The Montessori method is known for its three-year cycle of learning: K3–K5, grade 1–grade 3, grade 4–grade 6, grade 7–grade 9, grade 10–grade 12. The teacher encourages children’s growth through all areas of the curriculum to ensure that they are exposed to the full sequence of lessons.
Multi-age groupings enable younger children to learn from older children and experience new challenges through observation. Older children serve as role models, develop leadership skills, and reinforce their learning by teaching concepts they have already mastered. Uninterrupted blocks of work time (typically three hours) allow children to work at their own pace and fully immerse themselves in an activity without interruption. Within the prepared environment of the Montessori classroom, children learn to complete a work cycle that includes choosing an activity, completing the activity (perhaps repeating the full sequence of the activity multiple times), and cleaning up and returning the materials to the proper place.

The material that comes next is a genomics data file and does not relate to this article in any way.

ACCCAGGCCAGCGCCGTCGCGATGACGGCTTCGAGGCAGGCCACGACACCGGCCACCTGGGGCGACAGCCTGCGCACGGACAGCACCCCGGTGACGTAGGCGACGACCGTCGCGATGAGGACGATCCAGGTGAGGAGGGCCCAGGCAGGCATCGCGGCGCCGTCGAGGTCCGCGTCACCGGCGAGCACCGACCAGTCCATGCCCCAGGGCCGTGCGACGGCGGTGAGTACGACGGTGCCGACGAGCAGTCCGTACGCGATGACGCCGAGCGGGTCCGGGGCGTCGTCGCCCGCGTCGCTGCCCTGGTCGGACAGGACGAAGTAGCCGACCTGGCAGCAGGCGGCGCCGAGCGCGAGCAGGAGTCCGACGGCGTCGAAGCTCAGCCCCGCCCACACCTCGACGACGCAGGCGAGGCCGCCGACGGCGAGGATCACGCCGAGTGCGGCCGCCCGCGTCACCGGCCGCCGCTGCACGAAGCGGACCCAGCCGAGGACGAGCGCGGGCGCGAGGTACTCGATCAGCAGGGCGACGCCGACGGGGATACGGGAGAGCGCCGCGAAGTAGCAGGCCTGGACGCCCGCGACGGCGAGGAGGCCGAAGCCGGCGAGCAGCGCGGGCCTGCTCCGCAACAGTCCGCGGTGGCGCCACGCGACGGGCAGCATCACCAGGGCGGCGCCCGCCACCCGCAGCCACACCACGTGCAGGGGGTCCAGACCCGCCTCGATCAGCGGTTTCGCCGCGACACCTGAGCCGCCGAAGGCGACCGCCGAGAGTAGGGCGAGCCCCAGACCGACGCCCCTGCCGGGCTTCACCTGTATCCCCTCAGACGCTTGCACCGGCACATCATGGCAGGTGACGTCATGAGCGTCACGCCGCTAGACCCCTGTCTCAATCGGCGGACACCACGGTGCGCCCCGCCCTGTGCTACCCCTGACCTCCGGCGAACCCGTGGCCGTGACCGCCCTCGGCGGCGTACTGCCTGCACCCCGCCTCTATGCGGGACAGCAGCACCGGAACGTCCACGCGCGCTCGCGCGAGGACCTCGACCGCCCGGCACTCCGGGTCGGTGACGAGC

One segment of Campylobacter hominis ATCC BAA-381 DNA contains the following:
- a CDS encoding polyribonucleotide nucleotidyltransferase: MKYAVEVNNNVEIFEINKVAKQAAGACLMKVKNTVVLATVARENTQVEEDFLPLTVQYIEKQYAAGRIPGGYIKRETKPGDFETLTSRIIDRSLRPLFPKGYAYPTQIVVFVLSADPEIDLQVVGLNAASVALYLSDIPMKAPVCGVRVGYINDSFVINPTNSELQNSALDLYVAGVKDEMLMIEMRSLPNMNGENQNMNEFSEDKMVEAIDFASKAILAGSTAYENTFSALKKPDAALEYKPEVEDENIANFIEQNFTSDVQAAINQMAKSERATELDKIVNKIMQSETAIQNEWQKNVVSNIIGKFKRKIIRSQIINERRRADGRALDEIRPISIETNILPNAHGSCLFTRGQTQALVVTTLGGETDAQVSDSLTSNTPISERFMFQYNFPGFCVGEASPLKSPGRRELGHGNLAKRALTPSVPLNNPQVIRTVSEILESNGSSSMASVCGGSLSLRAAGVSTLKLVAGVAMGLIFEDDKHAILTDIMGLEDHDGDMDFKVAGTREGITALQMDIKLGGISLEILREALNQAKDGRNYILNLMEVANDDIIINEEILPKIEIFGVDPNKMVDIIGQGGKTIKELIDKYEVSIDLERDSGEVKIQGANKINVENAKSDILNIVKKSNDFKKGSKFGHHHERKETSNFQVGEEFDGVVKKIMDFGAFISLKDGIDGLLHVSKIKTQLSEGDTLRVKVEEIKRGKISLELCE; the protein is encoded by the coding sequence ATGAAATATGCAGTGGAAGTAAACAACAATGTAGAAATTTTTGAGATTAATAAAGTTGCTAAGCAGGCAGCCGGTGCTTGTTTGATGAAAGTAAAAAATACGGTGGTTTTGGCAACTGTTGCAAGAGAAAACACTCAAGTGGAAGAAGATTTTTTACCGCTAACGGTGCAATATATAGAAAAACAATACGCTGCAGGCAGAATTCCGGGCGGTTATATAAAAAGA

Because each child’s work is individual, children progress at their own pace.
Lessons and Materials
Classroom design, materials, and daily routines support the students' ability to educate themselves and think about what they are learning.
Lessons are often designed so that children have multiple opportunities to hear other people’s ideas, perspectives, and thought processes. This provides children with the mindset that there are multiple ways to think through an idea, and it encourages creative thinking and problem solving.
Montessori classrooms are thoughtfully arranged to encourage children to move about and choose their own work within limits of appropriate behavior.